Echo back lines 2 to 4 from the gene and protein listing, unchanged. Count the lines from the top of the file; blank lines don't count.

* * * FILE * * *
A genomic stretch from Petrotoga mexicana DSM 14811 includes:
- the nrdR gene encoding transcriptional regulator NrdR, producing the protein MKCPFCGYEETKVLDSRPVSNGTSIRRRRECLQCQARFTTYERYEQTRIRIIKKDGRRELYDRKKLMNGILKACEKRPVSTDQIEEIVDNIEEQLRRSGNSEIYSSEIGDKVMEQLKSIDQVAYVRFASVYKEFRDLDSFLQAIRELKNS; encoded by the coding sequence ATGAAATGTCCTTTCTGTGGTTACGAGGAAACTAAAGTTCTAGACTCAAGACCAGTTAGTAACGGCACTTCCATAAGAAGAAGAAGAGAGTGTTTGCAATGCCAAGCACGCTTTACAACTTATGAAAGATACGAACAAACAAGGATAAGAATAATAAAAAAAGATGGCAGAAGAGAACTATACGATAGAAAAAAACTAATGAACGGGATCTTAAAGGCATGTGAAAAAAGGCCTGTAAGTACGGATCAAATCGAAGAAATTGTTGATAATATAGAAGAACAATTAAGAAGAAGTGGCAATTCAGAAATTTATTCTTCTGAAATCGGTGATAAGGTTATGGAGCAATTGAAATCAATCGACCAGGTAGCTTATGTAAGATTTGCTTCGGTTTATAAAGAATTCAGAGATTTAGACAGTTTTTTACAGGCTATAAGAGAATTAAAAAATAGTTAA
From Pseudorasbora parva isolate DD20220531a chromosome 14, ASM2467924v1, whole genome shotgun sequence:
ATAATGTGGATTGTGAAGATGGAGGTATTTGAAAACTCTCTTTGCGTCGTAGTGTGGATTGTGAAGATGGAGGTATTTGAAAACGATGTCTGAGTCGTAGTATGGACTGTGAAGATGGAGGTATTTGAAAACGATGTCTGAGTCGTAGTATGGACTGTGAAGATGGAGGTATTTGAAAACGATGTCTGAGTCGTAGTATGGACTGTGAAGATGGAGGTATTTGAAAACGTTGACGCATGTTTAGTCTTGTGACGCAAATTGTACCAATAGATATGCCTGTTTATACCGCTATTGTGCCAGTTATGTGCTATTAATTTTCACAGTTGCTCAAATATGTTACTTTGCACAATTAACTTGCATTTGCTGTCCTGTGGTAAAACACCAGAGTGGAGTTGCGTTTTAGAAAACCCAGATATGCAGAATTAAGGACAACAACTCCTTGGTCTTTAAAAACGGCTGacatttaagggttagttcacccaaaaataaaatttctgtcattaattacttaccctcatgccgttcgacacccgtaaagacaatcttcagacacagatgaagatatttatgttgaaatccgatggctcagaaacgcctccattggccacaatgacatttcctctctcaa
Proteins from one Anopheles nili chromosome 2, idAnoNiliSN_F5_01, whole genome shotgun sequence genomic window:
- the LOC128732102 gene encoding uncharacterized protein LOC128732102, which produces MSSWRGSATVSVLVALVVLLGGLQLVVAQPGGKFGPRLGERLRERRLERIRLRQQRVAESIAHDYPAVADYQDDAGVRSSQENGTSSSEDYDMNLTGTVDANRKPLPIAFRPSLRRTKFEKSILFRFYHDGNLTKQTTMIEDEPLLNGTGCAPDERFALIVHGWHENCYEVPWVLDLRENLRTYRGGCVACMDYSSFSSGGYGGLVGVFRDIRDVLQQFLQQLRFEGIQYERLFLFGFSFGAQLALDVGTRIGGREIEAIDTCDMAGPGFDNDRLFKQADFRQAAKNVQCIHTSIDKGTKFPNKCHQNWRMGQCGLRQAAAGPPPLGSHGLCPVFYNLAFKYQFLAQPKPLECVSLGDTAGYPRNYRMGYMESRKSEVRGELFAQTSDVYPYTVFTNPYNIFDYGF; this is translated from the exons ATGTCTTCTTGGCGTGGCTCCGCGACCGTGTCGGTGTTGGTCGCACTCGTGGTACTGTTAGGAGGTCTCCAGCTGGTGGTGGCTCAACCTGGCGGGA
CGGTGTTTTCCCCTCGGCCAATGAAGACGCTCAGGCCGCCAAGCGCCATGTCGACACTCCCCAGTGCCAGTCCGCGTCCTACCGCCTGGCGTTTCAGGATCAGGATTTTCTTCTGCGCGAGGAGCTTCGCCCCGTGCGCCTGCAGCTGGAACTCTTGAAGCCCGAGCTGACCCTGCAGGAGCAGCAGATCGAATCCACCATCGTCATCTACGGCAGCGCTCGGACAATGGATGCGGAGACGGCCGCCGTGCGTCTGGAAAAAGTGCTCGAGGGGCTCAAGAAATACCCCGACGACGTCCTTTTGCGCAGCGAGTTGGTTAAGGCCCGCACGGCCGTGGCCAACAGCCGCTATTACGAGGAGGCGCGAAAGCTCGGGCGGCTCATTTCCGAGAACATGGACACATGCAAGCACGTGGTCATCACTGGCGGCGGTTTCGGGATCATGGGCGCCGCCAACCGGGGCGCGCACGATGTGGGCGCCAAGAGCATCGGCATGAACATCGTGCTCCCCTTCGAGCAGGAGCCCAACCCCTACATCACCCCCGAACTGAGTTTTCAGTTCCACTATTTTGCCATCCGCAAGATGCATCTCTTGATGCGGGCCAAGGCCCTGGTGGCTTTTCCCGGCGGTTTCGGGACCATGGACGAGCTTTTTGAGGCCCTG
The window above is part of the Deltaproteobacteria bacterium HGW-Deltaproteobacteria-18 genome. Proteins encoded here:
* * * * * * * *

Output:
- the nrdR gene encoding transcriptional regulator NrdR, producing the protein MKCPFCGYEETKVLDSRPVSNGTSIRRRRECLQCQARFTTYERYEQTRIRIIKKDGRRELYDRKKLMNGILKACEKRPVSTDQIEEIVDNIEEQLRRSGNSEIYSSEIGDKVMEQLKSIDQVAYVRFASVYKEFRDLDSFLQAIRELKNS; encoded by the coding sequence ATGAAATGTCCTTTCTGTGGTTACGAGGAAACTAAAGTTCTAGACTCAAGACCAGTTAGTAACGGCACTTCCATAAGAAGAAGAAGAGAGTGTTTGCAATGCCAAGCACGCTTTACAACTTATGAAAGATACGAACAAACAAGGATAAGAATAATAAAAAAAGATGGCAGAAGAGAACTATACGATAGAAAAAAACTAATGAACGGGATCTTAAAGGCATGTGAAAAAAGGCCTGTAAGTACGGATCAAATCGAAGAAATTGTTGATAATATAGAAGAACAATTAAGAAGAAGTGGCAATTCAGAAATTTATTCTTCTGAAATCGGTGATAAGGTTATGGAGCAATTGAAATCAATCGACCAGGTAGCTTATGTAAGATTTGCTTCGGTTTATAAAGAATTCAGAGATTTAGACAGTTTTTTACAGGCTATAAGAGAATTAAAAAATAGTTAA
From Pseudorasbora parva isolate DD20220531a chromosome 14, ASM2467924v1, whole genome shotgun sequence:
ATAATGTGGATTGTGAAGATGGAGGTATTTGAAAACTCTCTTTGCGTCGTAGTGTGGATTGTGAAGATGGAGGTATTTGAAAACGATGTCTGAGTCGTAGTATGGACTGTGAAGATGGAGGTATTTGAAAACGATGTCTGAGTCGTAGTATGGACTGTGAAGATGGAGGTATTTGAAAACGATGTCTGAGTCGTAGTATGGACTGTGAAGATGGAGGTATTTGAAAACGTTGACGCATGTTTAGTCTTGTGACGCAAATTGTACCAATAGATATGCCTGTTTATACCGCTATTGTGCCAGTTATGTGCTATTAATTTTCACAGTTGCTCAAATATGTTACTTTGCACAATTAACTTGCATTTGCTGTCCTGTGGTAAAACACCAGAGTGGAGTTGCGTTTTAGAAAACCCAGATATGCAGAATTAAGGACAACAACTCCTTGGTCTTTAAAAACGGCTGacatttaagggttagttcacccaaaaataaaatttctgtcattaattacttaccctcatgccgttcgacacccgtaaagacaatcttcagacacagatgaagatatttatgttgaaatccgatggctcagaaacgcctccattggccacaatgacatttcctctctcaa